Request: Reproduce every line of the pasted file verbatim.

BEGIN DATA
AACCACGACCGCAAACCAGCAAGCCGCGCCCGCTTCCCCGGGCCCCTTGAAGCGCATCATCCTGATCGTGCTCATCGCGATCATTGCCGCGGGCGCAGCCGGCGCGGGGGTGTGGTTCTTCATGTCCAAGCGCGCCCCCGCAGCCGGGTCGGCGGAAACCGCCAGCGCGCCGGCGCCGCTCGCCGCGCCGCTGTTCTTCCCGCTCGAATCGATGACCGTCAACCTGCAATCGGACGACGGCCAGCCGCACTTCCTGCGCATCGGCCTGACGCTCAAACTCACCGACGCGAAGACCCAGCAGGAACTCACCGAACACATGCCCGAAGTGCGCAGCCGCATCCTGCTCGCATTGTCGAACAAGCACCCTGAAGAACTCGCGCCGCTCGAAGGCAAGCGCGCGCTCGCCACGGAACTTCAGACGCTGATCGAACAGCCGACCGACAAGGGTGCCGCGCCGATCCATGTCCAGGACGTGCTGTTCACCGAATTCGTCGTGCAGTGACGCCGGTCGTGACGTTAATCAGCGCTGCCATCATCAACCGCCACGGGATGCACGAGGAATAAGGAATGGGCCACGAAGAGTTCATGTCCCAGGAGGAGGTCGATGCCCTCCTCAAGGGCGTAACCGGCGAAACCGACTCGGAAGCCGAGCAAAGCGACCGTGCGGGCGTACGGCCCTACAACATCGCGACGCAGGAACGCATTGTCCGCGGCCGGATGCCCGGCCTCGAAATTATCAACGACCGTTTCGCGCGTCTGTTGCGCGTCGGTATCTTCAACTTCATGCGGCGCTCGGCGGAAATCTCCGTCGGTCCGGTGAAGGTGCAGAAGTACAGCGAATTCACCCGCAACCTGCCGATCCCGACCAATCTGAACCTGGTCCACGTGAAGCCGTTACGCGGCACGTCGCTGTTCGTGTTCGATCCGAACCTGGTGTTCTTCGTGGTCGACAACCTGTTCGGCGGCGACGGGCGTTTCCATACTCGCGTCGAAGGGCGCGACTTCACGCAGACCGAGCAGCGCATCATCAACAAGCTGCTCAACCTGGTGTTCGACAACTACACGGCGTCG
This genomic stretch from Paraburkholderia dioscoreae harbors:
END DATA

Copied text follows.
AACCACGACCGCAAACCAGCAAGCCGCGCCCGCTTCCCCGGGCCCCTTGAAGCGCATCATCCTGATCGTGCTCATCGCGATCATTGCCGCGGGCGCAGCCGGCGCGGGGGTGTGGTTCTTCATGTCCAAGCGCGCCCCCGCAGCCGGGTCGGCGGAAACCGCCAGCGCGCCGGCGCCGCTCGCCGCGCCGCTGTTCTTCCCGCTCGAATCGATGACCGTCAACCTGCAATCGGACGACGGCCAGCCGCACTTCCTGCGCATCGGCCTGACGCTCAAACTCACCGACGCGAAGACCCAGCAGGAACTCACCGAACACATGCCCGAAGTGCGCAGCCGCATCCTGCTCGCATTGTCGAACAAGCACCCTGAAGAACTCGCGCCGCTCGAAGGCAAGCGCGCGCTCGCCACGGAACTTCAGACGCTGATCGAACAGCCGACCGACAAGGGTGCCGCGCCGATCCATGTCCAGGACGTGCTGTTCACCGAATTCGTCGTGCAGTGACGCCGGTCGTGACGTTAATCAGCGCTGCCATCATCAACCGCCACGGGATGCACGAGGAATAAGGAATGGGCCACGAAGAGTTCATGTCCCAGGAGGAGGTCGATGCCCTCCTCAAGGGCGTAACCGGCGAAACCGACTCGGAAGCCGAGCAAAGCGACCGTGCGGGCGTACGGCCCTACAACATCGCGACGCAGGAACGCATTGTCCGCGGCCGGATGCCCGGCCTCGAAATTATCAACGACCGTTTCGCGCGTCTGTTGCGCGTCGGTATCTTCAACTTCATGCGGCGCTCGGCGGAAATCTCCGTCGGTCCGGTGAAGGTGCAGAAGTACAGCGAATTCACCCGCAACCTGCCGATCCCGACCAATCTGAACCTGGTCCACGTGAAGCCGTTACGCGGCACGTCGCTGTTCGTGTTCGATCCGAACCTGGTGTTCTTCGTGGTCGACAACCTGTTCGGCGGCGACGGGCGTTTCCATACTCGCGTCGAAGGGCGCGACTTCACGCAGACCGAGCAGCGCATCATCAACAAGCTGCTCAACCTGGTGTTCGACAACTACACGGCGTCG
This genomic stretch from Paraburkholderia dioscoreae harbors: